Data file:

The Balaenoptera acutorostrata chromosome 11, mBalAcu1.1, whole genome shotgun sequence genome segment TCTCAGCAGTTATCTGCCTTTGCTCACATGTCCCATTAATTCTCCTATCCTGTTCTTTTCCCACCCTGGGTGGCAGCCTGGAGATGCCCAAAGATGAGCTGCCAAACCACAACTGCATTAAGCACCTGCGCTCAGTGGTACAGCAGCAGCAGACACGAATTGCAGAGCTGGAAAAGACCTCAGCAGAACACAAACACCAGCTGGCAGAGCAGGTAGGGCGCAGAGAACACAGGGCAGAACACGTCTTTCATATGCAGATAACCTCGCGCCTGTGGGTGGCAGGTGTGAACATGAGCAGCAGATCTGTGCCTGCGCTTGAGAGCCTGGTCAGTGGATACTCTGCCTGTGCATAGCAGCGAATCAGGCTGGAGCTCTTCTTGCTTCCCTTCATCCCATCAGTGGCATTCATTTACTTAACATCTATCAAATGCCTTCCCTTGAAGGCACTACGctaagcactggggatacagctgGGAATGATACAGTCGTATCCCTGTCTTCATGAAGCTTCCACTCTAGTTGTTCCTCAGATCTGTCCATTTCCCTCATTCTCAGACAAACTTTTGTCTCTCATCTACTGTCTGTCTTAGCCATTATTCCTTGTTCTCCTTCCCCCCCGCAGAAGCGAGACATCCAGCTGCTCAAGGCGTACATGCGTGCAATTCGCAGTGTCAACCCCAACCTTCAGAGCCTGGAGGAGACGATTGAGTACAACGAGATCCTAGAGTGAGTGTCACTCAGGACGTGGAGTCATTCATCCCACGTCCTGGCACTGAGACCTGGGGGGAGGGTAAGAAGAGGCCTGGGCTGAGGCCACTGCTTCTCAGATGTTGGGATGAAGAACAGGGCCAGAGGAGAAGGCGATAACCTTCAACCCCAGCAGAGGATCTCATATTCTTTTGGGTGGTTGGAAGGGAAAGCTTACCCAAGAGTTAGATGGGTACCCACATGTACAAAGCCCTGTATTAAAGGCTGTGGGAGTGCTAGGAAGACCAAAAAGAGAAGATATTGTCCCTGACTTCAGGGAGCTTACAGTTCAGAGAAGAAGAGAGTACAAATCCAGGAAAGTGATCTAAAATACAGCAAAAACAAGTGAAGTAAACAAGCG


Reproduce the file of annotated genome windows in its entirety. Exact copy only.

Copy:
The Balaenoptera acutorostrata chromosome 11, mBalAcu1.1, whole genome shotgun sequence genome segment TCTCAGCAGTTATCTGCCTTTGCTCACATGTCCCATTAATTCTCCTATCCTGTTCTTTTCCCACCCTGGGTGGCAGCCTGGAGATGCCCAAAGATGAGCTGCCAAACCACAACTGCATTAAGCACCTGCGCTCAGTGGTACAGCAGCAGCAGACACGAATTGCAGAGCTGGAAAAGACCTCAGCAGAACACAAACACCAGCTGGCAGAGCAGGTAGGGCGCAGAGAACACAGGGCAGAACACGTCTTTCATATGCAGATAACCTCGCGCCTGTGGGTGGCAGGTGTGAACATGAGCAGCAGATCTGTGCCTGCGCTTGAGAGCCTGGTCAGTGGATACTCTGCCTGTGCATAGCAGCGAATCAGGCTGGAGCTCTTCTTGCTTCCCTTCATCCCATCAGTGGCATTCATTTACTTAACATCTATCAAATGCCTTCCCTTGAAGGCACTACGctaagcactggggatacagctgGGAATGATACAGTCGTATCCCTGTCTTCATGAAGCTTCCACTCTAGTTGTTCCTCAGATCTGTCCATTTCCCTCATTCTCAGACAAACTTTTGTCTCTCATCTACTGTCTGTCTTAGCCATTATTCCTTGTTCTCCTTCCCCCCCGCAGAAGCGAGACATCCAGCTGCTCAAGGCGTACATGCGTGCAATTCGCAGTGTCAACCCCAACCTTCAGAGCCTGGAGGAGACGATTGAGTACAACGAGATCCTAGAGTGAGTGTCACTCAGGACGTGGAGTCATTCATCCCACGTCCTGGCACTGAGACCTGGGGGGAGGGTAAGAAGAGGCCTGGGCTGAGGCCACTGCTTCTCAGATGTTGGGATGAAGAACAGGGCCAGAGGAGAAGGCGATAACCTTCAACCCCAGCAGAGGATCTCATATTCTTTTGGGTGGTTGGAAGGGAAAGCTTACCCAAGAGTTAGATGGGTACCCACATGTACAAAGCCCTGTATTAAAGGCTGTGGGAGTGCTAGGAAGACCAAAAAGAGAAGATATTGTCCCTGACTTCAGGGAGCTTACAGTTCAGAGAAGAAGAGAGTACAAATCCAGGAAAGTGATCTAAAATACAGCAAAAACAAGTGAAGTAAACAAGCG